May 3, 2022
In his book, After Humanity: A Guide to C.S. Lewis’s The Abolition of Man, Fr. Michael Ward writes that Lewis in The Abolition of Man, “defends the objectivity of value, pointing to the universal moral ecology that all great philosophical and religious traditions have acknowledged as self-evident.” Self-evident, that is, until just recently.
Today the idea that there might be a “universal moral ecology” seems unthinkable. My truth is my truth; your truth is your truth and good is whatever I define good to be.
Believing that ideas have consequences and having an ability to reason from premises to conclusions, C. S. Lewis saw the danger and in The Abolition of Man issued a firm warning.
Dr. Travis Dziad recently taught The Abolition of Man in his sophomore leadership course.
April 26, 2022
The eighth circle of Dante’s Hell are the Malabolge, the evil ditches. In the eighth evil ditch false counselors are punished, trapped in flames. Dante the pilgrim asks Virgil his guide about one flame in particular Virgil answers, "Within this flame find torment Ulysses and Diomedes.”
Ulysses is also known as Odysseus who, after conquering Troy, wandered ten years trying to get home to his kingdom of Ithaca, to his father, Laertes, to his beloved wife, Penelope, and to their son Telemachus. After he finally returns to all that was dear to him, Dante tells us, Odysseus succumbed to wanderlust "to gain experience of the world and learn about man’s vices, and his worth."
The voyage did not end well. Death and Hell take him. But did he deserve to be in Hell? Was his sin really as great as all that?
Prof. Adam Cooper has been teaching Dante helps us understand.
February 15, 2022
Since at least 1891 when Pope Leo XIII issued the encyclical Rerum Novarum, the Catholic Church has debated the relationship between capital and labor. It has been and continues to be a complex and somewhat contentious one.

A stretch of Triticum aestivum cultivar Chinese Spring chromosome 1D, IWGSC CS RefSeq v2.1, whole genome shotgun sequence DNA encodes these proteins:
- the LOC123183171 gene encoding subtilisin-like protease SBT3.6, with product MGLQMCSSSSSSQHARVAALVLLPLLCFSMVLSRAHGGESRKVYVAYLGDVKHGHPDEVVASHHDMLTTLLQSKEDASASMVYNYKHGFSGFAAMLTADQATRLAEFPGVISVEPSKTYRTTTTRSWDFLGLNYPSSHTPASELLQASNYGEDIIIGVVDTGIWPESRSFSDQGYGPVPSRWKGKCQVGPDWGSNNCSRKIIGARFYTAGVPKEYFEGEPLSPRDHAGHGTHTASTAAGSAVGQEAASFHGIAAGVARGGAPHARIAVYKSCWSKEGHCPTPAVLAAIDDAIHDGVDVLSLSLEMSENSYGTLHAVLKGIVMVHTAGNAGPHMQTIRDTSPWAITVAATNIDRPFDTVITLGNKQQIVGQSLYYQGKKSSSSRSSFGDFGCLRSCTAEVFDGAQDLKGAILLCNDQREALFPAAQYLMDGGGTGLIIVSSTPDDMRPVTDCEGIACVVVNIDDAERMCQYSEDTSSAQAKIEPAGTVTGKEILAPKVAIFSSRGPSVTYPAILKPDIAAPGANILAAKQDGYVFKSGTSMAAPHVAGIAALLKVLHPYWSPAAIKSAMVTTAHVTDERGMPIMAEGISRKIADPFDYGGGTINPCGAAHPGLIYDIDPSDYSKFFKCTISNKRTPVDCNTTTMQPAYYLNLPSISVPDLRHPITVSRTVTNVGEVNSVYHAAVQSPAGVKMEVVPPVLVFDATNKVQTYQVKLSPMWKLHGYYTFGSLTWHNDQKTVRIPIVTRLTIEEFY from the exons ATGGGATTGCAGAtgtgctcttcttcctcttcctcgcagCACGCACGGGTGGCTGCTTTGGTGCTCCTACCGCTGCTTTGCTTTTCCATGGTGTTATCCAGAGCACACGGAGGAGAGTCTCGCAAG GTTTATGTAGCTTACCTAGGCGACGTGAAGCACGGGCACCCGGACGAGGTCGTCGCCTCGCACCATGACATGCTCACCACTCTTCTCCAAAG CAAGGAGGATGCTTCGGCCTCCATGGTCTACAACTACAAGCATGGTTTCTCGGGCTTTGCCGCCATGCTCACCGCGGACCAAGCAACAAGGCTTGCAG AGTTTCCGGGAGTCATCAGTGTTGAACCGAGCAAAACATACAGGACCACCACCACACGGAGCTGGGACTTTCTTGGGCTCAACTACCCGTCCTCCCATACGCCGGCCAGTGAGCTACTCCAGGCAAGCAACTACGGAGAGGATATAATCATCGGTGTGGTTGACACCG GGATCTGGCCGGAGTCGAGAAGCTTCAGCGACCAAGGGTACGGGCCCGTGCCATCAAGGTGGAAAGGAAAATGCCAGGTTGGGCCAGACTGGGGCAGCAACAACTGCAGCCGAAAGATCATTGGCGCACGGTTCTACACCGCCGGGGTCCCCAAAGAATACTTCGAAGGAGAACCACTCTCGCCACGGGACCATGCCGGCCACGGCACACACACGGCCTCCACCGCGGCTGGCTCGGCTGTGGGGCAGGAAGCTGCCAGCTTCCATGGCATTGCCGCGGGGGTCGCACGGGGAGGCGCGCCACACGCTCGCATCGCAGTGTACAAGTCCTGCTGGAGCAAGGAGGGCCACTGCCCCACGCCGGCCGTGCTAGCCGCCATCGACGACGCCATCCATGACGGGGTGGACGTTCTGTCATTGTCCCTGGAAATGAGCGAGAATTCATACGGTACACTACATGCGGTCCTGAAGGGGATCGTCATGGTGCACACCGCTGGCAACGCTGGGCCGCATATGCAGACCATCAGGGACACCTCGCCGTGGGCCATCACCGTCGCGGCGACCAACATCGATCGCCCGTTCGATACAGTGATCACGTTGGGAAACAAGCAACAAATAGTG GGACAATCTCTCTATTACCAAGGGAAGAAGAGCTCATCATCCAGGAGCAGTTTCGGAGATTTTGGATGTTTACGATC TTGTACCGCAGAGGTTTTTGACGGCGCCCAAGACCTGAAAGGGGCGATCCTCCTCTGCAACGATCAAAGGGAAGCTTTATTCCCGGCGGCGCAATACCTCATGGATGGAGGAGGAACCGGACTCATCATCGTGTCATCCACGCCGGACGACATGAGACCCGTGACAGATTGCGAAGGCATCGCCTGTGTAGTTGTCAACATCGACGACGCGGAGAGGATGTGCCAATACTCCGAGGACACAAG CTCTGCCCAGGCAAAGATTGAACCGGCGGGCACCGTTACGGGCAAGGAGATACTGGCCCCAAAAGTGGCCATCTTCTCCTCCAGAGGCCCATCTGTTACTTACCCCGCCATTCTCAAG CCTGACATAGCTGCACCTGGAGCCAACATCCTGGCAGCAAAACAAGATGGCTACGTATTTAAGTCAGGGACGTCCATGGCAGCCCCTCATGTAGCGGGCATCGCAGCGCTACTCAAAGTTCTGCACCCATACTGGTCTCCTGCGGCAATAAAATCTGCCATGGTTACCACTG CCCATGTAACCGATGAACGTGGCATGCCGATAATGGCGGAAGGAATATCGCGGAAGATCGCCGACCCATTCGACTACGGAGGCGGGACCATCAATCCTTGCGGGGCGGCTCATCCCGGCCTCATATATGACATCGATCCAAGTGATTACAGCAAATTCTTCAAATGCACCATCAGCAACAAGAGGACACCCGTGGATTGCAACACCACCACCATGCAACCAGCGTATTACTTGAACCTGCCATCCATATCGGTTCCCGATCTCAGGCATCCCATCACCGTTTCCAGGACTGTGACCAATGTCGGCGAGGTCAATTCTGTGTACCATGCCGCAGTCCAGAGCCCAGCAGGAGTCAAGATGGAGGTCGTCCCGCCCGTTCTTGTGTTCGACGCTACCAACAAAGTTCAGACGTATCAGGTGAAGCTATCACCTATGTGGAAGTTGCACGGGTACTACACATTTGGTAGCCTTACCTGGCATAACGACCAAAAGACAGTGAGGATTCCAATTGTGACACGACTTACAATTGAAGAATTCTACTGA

Not at all deterred by that, Wyoming Catholic College senior, Mr. Thomas Sponseller delivered a fine senior oration two weeks ago on the topic “Catholics in a Capitalist World: Understanding Capitalism with Catholic Social Teaching.”
February 8, 2022
One of the highlights of the academic year here at Wyoming Catholic College is Senior Oration Week. During the fall semester, each senior prepares a thesis, a major research paper on a topic of his or her choosing. Then early in the spring semester, each senior presents the thesis as a half-hour oration with an additional half hour for questions—first from a faculty panel and then from the audience.
Last week was Oration Week 2022 and our seniors did not disappoint.
Miss MaryAnne Speiss used her thesis and oration to explore a question that had been on her mind throughout her four years at Wyoming Catholic College. Her title was, “Ancient ‘Goodness’—Does God Hate It, Tolerate It, or Demand It?: Nietzsche and Lewis on Good, Evil, and Spirited Christianity.”
January 18, 2022
Not long after Wyoming Catholic College began, students organized Cowboys for Life in order to speak for the protection of the unborn. Cowboys for Life has organized trips to Marches for Life in Denver and San Francisco. They spent hours praying at the corner of Second and Main here in Lander during 40 Days for Life. And on November 30, they organized an all-night prayer vigil on the eve of the oral arguments before the Supreme Court about Dobbs v. Jackson Women's Health Organization, the case that may be the end of Roe v. Wade.
The current president of Cowboys for Life is Wyoming Catholic College junior Jill Cook who begins by telling us how she became active in the pro-life movement.
November 2, 2021
Because life is brief
and many are the pains
which, living and struggling, everyone sustains
let us follow our desires,
passing and consuming the years
because whoever deprives himself of pleasure,
to live with anguish and with worries
doesn’t know the tricks
of the world or by what ills
and by what strange happenings
all mortals are almost overwhelmed.
“Because life is brief…let us follow our desires” has a contemporary ring to it. Yet those words were penned in 1512 by the playwright and philosopher Niccolò Machiavelli in his play La Mandragola, The Mandrake.